Call Karen Magliocco of Coldwell Banker Napa Valley  (707) 249-1600  with your real estate questions.

Q: Are there any government aided programs to help first time homebuyers’ in Napa?

A: Both Napa County and The City of Napa have homebuyer assistance programs for qualified buyers. The programs can vary depending on the availability of funds. We suggest you contact the County and Napa housing divisions directly regarding the qualification requirements and current availability of funds. If you are interested in attending a seminar regarding the homebuyer’s assistance programs, Coldwell Banker Brokers of the Valley will be hosting a seminar featuring both The City of Napa and the County’s housing departments on Wednesday, March 7th at 7:00pm at our Napa office located at 1775 Lincoln Avenue. For more information, please call    (707) 249-1600     or visit www.silverado-property.com

Call Karen Magliocco of Coldwell Banker Napa Valley  (707) 249-1600  with your real estate questions.

 

Q: When I sell my home I don’t want to be responsible to the buyer for any repairs. How do I sell my property “As-Is”?

A: You can certainly sell your property As-Is but there are a number of qualifications and pitfalls that you need to be aware of. The term “As-Is” is normally used to denote the purchase of a property in its present physical condition with no liability on the part of the seller to make repairs or upgrades to the property as a condition of the sale. However it all depends on how your contract reads.

Not all purchase agreements are created equal. For example the California Association of Realtors purchase agreement provides that the property is to be sold in its present physical condition, but another publisher’s standard purchase agreement states that the seller agrees to deliver the property with its major systems (e.g. electrical, plumbing) in working order, its roof free of leaks and all windows and shower enclosures in good repair. In the latter case you would need to use an As-Is addendum to the purchase agreement.

Even if you have an As-Is agreement, the purchase contract will usually provide the buyer with the right to investigate the condition of the property as a contingency of the purchase. Further the seller must disclose known defects, maintain the property during escrow, and California law obliges sellers to attend to certain items such as smoke detectors and water heaters. Therefore it is important to consult with a real estate professional or legal counsel to insure that your purchase agreement meets your needs and that you are complying with relevant laws.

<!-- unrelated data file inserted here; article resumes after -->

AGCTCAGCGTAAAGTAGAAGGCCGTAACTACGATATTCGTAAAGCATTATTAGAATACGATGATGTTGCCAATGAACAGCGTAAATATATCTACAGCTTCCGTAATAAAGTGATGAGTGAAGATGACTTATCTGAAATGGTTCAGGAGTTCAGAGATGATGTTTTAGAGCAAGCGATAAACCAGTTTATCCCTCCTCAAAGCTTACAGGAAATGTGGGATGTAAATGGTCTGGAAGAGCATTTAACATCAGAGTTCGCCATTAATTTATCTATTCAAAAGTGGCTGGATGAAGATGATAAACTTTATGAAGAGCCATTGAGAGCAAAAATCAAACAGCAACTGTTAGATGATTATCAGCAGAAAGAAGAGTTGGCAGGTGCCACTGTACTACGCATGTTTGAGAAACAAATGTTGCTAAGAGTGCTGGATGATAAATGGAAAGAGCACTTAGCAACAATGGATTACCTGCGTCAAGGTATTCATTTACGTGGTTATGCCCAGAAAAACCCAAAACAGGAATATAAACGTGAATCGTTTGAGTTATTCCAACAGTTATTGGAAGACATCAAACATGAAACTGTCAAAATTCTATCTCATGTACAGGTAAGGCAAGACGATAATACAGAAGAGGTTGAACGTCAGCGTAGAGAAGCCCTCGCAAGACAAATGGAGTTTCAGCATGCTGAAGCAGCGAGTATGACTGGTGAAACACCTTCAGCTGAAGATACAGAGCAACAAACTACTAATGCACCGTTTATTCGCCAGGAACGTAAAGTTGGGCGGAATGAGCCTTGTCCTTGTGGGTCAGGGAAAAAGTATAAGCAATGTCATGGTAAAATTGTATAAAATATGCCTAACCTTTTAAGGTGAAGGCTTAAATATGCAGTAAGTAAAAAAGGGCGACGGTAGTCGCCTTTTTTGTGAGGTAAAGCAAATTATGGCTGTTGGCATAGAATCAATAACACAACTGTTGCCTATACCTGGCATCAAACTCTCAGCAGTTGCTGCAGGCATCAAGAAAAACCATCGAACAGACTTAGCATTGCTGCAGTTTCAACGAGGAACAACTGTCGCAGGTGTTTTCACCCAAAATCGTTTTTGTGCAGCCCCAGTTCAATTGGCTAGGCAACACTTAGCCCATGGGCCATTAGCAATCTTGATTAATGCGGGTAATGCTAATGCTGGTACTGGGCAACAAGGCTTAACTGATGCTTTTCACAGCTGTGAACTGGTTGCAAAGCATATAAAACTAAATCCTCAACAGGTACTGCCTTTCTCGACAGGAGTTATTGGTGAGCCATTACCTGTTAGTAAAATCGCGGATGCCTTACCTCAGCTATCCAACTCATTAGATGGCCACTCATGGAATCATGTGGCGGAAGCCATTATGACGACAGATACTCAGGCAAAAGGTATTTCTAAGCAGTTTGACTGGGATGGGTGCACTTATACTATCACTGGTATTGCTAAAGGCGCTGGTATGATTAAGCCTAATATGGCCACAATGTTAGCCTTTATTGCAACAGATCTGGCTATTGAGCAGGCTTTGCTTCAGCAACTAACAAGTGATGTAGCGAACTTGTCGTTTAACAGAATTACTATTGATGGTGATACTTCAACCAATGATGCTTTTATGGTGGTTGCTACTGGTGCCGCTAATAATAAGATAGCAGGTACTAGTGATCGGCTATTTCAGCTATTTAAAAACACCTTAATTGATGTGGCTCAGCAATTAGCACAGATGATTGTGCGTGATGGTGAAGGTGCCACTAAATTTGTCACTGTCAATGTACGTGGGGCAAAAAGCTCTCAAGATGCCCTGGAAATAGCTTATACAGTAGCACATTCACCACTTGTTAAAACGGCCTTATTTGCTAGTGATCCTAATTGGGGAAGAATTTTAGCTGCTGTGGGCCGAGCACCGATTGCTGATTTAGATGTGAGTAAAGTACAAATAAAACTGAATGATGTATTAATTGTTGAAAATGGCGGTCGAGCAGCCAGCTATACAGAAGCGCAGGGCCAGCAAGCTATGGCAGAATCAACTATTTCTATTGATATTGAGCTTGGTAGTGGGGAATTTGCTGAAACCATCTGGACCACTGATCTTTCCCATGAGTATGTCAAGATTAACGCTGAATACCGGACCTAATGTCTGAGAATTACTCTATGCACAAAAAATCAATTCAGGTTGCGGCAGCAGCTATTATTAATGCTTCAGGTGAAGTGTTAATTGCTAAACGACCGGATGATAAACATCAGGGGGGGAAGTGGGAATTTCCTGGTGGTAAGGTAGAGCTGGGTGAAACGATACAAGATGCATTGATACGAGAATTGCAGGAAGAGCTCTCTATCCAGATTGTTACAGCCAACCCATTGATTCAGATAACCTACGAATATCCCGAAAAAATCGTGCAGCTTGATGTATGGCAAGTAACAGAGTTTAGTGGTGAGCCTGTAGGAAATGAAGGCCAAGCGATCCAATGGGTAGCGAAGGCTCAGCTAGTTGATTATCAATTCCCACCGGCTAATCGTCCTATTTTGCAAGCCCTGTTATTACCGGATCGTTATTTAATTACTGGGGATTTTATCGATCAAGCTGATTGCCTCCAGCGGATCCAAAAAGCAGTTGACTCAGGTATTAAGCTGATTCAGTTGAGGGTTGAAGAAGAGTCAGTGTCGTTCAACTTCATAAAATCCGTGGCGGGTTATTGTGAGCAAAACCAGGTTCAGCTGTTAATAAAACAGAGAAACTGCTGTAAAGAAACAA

Call Karen Magliocco of Coldwell Banker Napa Valley  (707) 249-1600  with your real estate questions.

 

Q: We read that the government once again adjusted FHA and VA limits for Napa County, could you please comment on the changes?

A: Congress did indeed recently pass legislation that adjusted both FHA and VA loan limits throughout Napa County. For a single family residence, the new FHA loan limit in Napa County is $729,750 through December 31, 2013. In regards to VA loans, the loan limit for the Napa County was decreased from $530,000 to $460,000, effective January 1, 2012.

Call Karen Magliocco of Coldwell Banker Napa Valley  (707) 249-1600  with your real estate questions.  .

Q: I have been trying to buy a home and find myself in many multiple offer situations. How can I be sure that the terms of my offer aren’t divulged to my competitors?

A: While your agent, as your fiduciary, probably has a duty to keep confidential the terms of your offer except as necessary to present your offer to the seller, the seller and the seller’s agent usually do not owe you the same duty of confidentiality. In other words, the seller can shop your offer. Policies differ from broker to broker on how this sensitive issue is handled, so before you write your offer make sure that your agent determines what the listing broker’s policy will be regarding the confidentiality of your offered terms. You also may consider requiring the seller and seller’s agent to sign a confidentiality agreement with you prior to presenting your offer. The California Association of Realtors prints a simple confidentiality agreement which prohibits all parties from disclosing the price and terms of an offer (and even the buyer’s name) to anyone else prior to, during the pendency of, or after completion of the transaction except as required by law or MLS rules. If you plan on using a confidentiality agreement, make sure it is signed by the seller and seller’s agent before the offer is presented.

Call Karen Magliocco of Coldwell Banker Napa Valley  (707) 249-1600  with your real estate questions.

Q: How do the new loan limits affect our potential purchase of a home?

A: Effective October 1, 2011, FHA reduced the maximum FHA loan limits from $729,270 to $592,250. Therefore, assuming that you elect to put down the minimum FHA required down payment of 3.5%, the maximum sales price using FHA financing in Napa County would be $613,730. Be advised that a borrower can always elect to increase their down payment and purchase a home in excess of the aforementioned figure.

Call Karen Magliocco of Coldwell Banker Napa Valley  (707) 249-1600  with your real estate questions.

Listing information deemed reliable but not guaranteed. Copyright © 2014 by Bay Area Real Estate Information Services, Inc.